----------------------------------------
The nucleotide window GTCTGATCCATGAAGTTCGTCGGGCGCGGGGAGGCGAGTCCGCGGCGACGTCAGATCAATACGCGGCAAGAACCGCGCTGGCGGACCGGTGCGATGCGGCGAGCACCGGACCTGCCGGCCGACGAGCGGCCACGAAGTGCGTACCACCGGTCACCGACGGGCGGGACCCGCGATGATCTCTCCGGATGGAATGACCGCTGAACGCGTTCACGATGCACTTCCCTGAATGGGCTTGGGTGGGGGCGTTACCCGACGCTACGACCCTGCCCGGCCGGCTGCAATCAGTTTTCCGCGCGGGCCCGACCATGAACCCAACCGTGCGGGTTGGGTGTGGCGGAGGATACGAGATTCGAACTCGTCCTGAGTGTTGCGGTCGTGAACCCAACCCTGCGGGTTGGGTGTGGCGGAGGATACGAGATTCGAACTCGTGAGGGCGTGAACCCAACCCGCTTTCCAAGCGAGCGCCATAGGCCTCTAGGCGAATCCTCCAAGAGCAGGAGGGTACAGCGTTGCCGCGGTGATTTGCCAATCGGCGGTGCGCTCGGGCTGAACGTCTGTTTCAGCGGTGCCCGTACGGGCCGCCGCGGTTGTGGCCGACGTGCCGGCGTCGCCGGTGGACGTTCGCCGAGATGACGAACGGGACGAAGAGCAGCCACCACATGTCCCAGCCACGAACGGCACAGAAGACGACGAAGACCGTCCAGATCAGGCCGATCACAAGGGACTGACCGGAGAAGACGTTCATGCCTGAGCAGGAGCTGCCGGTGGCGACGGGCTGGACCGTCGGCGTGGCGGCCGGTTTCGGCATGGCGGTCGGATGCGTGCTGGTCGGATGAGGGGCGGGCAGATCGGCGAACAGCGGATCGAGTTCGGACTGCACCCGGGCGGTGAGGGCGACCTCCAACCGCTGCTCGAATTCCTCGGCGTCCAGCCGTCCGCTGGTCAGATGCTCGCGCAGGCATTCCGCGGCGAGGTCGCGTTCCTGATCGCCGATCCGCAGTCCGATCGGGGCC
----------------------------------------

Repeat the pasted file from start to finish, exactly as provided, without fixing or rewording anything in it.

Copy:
The nucleotide window GTCTGATCCATGAAGTTCGTCGGGCGCGGGGAGGCGAGTCCGCGGCGACGTCAGATCAATACGCGGCAAGAACCGCGCTGGCGGACCGGTGCGATGCGGCGAGCACCGGACCTGCCGGCCGACGAGCGGCCACGAAGTGCGTACCACCGGTCACCGACGGGCGGGACCCGCGATGATCTCTCCGGATGGAATGACCGCTGAACGCGTTCACGATGCACTTCCCTGAATGGGCTTGGGTGGGGGCGTTACCCGACGCTACGACCCTGCCCGGCCGGCTGCAATCAGTTTTCCGCGCGGGCCCGACCATGAACCCAACCGTGCGGGTTGGGTGTGGCGGAGGATACGAGATTCGAACTCGTCCTGAGTGTTGCGGTCGTGAACCCAACCCTGCGGGTTGGGTGTGGCGGAGGATACGAGATTCGAACTCGTGAGGGCGTGAACCCAACCCGCTTTCCAAGCGAGCGCCATAGGCCTCTAGGCGAATCCTCCAAGAGCAGGAGGGTACAGCGTTGCCGCGGTGATTTGCCAATCGGCGGTGCGCTCGGGCTGAACGTCTGTTTCAGCGGTGCCCGTACGGGCCGCCGCGGTTGTGGCCGACGTGCCGGCGTCGCCGGTGGACGTTCGCCGAGATGACGAACGGGACGAAGAGCAGCCACCACATGTCCCAGCCACGAACGGCACAGAAGACGACGAAGACCGTCCAGATCAGGCCGATCACAAGGGACTGACCGGAGAAGACGTTCATGCCTGAGCAGGAGCTGCCGGTGGCGACGGGCTGGACCGTCGGCGTGGCGGCCGGTTTCGGCATGGCGGTCGGATGCGTGCTGGTCGGATGAGGGGCGGGCAGATCGGCGAACAGCGGATCGAGTTCGGACTGCACCCGGGCGGTGAGGGCGACCTCCAACCGCTGCTCGAATTCCTCGGCGTCCAGCCGTCCGCTGGTCAGATGCTCGCGCAGGCATTCCGCGGCGAGGTCGCGTTCCTGATCGCCGATCCGCAGTCCGATCGGGGCC